• A is a constant, preferably 0.5; [0053]
  • K controls displacement of the peak cylinder power and may be a value from +4 to −4; [0054]
  • S controls the functions endpoints and may be a value from 1 to 50; and [0055]
  • Cyl is the maximum cylinder power of the lens. [0056]
  • Equation IV provides a progressive cylinder power that decreases as it moves from the center of the optic zone, or optical center of the lens, to the lens periphery. [0057]
  • A progressive cylinder power that increases as it moves from the center of the optic zone, or optical center of the lens, to the lens periphery may be provided by the following equation: [0058] y = Cyl - [ [ 8 A 3 4 A 2 + P ( X + K ) 2 ] s × Cyl ] ( V )
    Figure US20040150790A1-20040805-M00002
  • wherein the values and definitions for y, A, P, X, K and Cyl are the same as for Equation IV. [0059]
  • Yet another equation useful for providing progressive cylinder power is:[0060]
  • y=((1−P)x)×Cyl   (VI)
  • wherein: [0061]
  • y is the instantaneous cylinder power at any point x; [0062]
  • P is the pupil fraction and may be any value from 0 to 1; [0063]
  • x is a value of 0.0 to 20; and [0064]
  • Cyl is the maximum cylinder power. [0065]
  • Equation VI provides for decreasing cylinder power as one moves from the center of the optic zone. The following equation provides for increasing power:[0066]
  • y=Cyl−((1−P)x)×Cyl  (VII)
  • Yet another equation that is useful in providing progressively decreasing power from the center of the optic zone is:[0067]
  • y=|Sin (P)x |×Cyl  (VIII)
  • and for increasing cylinder power:[0068]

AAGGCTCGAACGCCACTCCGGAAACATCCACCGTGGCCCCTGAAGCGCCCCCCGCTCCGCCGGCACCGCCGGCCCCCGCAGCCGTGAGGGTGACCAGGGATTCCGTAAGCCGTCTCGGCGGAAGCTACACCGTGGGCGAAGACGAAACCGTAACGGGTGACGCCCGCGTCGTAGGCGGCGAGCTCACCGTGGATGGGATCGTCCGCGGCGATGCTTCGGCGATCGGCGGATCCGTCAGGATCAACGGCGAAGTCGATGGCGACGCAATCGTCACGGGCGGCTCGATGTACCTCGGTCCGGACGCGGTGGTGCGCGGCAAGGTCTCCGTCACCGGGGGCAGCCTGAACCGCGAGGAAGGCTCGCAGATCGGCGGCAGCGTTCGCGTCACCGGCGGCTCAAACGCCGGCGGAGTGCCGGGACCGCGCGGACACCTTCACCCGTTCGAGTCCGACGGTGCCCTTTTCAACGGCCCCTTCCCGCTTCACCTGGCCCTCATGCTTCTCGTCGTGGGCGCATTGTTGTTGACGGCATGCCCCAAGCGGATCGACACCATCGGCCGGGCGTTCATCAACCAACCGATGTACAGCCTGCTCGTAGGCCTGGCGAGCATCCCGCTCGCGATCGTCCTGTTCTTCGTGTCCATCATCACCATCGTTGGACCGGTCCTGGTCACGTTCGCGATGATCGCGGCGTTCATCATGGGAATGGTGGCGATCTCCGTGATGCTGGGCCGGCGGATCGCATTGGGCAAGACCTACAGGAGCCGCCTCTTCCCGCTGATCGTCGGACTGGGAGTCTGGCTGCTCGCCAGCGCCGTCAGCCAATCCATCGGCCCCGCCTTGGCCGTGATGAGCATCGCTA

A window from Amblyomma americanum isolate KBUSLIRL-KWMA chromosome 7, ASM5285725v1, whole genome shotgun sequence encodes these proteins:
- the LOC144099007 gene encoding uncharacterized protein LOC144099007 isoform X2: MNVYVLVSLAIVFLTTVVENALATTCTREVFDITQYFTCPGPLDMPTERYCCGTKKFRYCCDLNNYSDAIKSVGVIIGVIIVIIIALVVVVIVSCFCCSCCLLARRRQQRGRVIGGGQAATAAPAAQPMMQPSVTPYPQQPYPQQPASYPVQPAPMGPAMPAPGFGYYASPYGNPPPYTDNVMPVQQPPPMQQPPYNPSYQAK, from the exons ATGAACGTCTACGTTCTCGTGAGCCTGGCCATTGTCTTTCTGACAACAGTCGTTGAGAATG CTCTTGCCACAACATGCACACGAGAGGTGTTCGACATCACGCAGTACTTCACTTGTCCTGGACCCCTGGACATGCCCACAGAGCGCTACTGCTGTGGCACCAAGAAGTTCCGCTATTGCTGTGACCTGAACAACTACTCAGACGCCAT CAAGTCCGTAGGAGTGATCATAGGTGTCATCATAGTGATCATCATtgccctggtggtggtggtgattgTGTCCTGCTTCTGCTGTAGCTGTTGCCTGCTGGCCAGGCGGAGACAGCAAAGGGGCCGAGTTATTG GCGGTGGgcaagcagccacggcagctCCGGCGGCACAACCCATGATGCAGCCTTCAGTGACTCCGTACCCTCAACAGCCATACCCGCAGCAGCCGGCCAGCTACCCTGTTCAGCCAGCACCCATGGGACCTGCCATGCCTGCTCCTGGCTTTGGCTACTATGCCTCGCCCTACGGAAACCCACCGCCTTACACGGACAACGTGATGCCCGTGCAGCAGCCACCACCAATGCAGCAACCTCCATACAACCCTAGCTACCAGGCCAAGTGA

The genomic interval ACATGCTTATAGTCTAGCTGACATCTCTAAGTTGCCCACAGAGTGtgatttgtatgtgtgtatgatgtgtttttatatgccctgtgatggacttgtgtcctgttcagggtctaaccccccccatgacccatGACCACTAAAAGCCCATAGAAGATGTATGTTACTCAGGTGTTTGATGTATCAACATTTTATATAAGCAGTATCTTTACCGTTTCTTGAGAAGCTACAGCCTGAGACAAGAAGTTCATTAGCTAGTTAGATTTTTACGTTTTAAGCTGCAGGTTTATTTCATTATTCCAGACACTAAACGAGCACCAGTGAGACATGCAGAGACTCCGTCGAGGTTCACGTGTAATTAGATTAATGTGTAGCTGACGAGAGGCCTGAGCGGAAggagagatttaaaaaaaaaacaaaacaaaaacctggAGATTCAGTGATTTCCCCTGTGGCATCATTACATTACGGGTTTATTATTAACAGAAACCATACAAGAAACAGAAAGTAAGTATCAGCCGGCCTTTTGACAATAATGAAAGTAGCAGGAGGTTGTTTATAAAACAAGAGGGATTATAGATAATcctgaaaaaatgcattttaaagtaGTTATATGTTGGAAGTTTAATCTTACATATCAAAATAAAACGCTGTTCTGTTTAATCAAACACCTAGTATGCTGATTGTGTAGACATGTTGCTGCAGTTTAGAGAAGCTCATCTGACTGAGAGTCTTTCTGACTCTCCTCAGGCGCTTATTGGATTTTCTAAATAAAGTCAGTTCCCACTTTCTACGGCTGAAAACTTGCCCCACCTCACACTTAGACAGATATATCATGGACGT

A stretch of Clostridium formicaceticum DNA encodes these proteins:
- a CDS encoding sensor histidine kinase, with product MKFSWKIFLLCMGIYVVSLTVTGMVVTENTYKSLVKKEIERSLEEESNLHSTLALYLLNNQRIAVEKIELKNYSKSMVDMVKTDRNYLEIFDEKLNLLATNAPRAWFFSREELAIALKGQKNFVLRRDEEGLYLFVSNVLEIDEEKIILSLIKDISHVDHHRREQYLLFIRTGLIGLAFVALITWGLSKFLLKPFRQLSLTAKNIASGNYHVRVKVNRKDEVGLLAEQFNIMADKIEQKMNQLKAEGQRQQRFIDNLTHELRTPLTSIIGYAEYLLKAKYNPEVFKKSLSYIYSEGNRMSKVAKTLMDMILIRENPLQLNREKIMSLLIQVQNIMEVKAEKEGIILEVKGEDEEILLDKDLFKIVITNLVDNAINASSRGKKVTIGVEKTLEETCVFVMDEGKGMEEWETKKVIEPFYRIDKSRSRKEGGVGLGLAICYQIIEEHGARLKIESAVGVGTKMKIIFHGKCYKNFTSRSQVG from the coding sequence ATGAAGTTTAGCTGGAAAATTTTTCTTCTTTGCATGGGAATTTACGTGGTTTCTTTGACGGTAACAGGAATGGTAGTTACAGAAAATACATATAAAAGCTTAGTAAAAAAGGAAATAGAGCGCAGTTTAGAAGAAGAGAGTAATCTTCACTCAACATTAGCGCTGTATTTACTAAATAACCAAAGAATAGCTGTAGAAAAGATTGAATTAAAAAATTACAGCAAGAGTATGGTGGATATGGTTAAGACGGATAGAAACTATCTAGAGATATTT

• y=Cyl−|Sin (P)x |×Cyl  (IX)
  • wherein y is the instantaneous cylinder power at any point x of the lens; [0069]
  • P is the pupil fraction and is 90 to 180 degrees; [0070]
  • x is a value from 0.0 to 20; and [0071]
  • Cyl is the maximum cylinder power of the lens. [0072]
  • Yet additional examples of equations that may be used to design a progressive cylinder power that decreases from the center of the optic zone to the periphery are: [0073] y = Cyl × ( 1 ( a × ( 1 + ( x / x c ) 2 n ) ) ( X ) y = Cyl × ( 1 ( a × ( 1 + ( x / x c ) 2 ) × n ) ( XI ) and y = Cyl × ( 1 ( a × ( 1 + ( x / x c ) d ) × n ) ( XII )
    Figure US20040150790A1-20040805-M00003
  • in each of which, wherein: [0074]
  • y is the instaneous cylinder power at any point x; [0075]
  • x[0076] c is the 50 % cutoff in the filter transition, or position in x with 1/2 of the cylinder peak power;
  • a is a constant and preferably is 1; [0077]
  • n controls the steepness of the transition and is a value of 1 to 40; [0078]